Angela Swartz/Daily Journal
Students at Bayside STEM Academy in San Mateo participate in the after-school tutoring program.
The Bayside STEM Academy’s library is so dead quiet Mondays and Thursdays after school it’s almost hard to tell it’s full of studious middle schoolers.
Twice a week from 2:45 p.m.-4:30 p.m., students attend the after-school tutoring program sponsored by the San Mateo Rotary Club. For about five years, students have brought assignments, while former Bayside students, Rotary volunteers and teachers have given them a hand with the work.
“There’s a special connection because we (the tutors) went here,” said tutor Tara Arcia, now a freshman at Aragon High School. “We’re so close in age and know how it was before.”
Tutors are often part of the San Mateo Academic Rotary Team, or SMART, a scholarship program that gives low-income, at-risk eighth-grade students with decent academic success $500 when they graduate high school and $100 a year if they complete goals set at the beginning of each school year. Rotary funds about $25,000 annually for SMART. Tutors are paid $10 an hour.
Regeneration is a good model for supporting students, said Principal Jeanne Elliott.
“Everybody’s working together and that’s how it’s supposed to work in a perfect world,” she said. “It’s not just an academic building block. Confidence helps shape futures.”
Students being tutored are usually those who may not be getting their homework done and there are almost 50 students, selected by teachers, a year who participate in the program. Others are just looking for a quiet place to work.
Rotarians involved in the program say it helps alleviate some of the inequities felt between the west and east sides of San Mateo. El Camino Real divides two worlds, said Rotarian John Kelly, former executive director at the Samaritan House.
“Bayside is a real challenge,” Kelly said. “It’s the east side of town and kids are really at risk. … Established families in San Mateo would not understand what some of these kids go through to survive. Survival becomes a way of life. There are things we took for granted like having an environment where learning is easy.”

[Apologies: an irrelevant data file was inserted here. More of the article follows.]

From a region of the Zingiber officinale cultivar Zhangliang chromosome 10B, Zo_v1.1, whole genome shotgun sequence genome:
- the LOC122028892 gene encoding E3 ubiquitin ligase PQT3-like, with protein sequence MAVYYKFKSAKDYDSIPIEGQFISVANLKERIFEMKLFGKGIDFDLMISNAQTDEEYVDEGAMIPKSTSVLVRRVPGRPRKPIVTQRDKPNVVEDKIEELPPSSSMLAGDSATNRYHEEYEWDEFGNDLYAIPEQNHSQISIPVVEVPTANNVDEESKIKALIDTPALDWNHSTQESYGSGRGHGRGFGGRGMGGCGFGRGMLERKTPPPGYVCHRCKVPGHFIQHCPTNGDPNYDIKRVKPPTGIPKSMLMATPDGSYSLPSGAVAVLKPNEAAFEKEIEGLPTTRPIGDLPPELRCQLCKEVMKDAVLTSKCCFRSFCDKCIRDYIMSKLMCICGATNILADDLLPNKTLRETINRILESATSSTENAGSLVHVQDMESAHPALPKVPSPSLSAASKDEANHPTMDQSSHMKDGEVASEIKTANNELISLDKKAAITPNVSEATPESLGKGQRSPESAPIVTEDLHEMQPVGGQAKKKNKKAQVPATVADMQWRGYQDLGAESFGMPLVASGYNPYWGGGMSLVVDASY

There needs to be a lot more programs like this so kids know they have the talent and people are willing to help them get there, he said.
“Some parents are surviving at low-income jobs and working two to three jobs each,” he said. “Their energy to help them (their kids) is extremely limited.”
Meanwhile, Jose Montano, an eighth-grader in the after-school program said he likes the community around the group.
“The workspace is quiet and it’s a safe place,” he said. “A close friend of mine is John Kelly and I really would like to thank him for this.”
Another eighth-grader Angel Martinez said the environment is perfect for focusing on getting work done free of distractions from his TV at home. While Jocelyn Hernandez, a sixth-grader, said it’s helped her get her homework done since she plays sports and doesn’t have to do homework late at night instead.
Teachers are also seeing results from the program, said seventh-grade teacher Donna Finkelstein. It’s helpful for students who need to redo work and for those without access to computers at home.
“It has a huge impact,” she said. “It’s a safe and quiet place for them to come. It’s a nice way to end their day. They zip in and we make sure to have the materials they need to get work done.”
For more information on the SMART program visit sanmateorotary.com/SmartProgram.cfm.
(650) 344-5200 ext. 105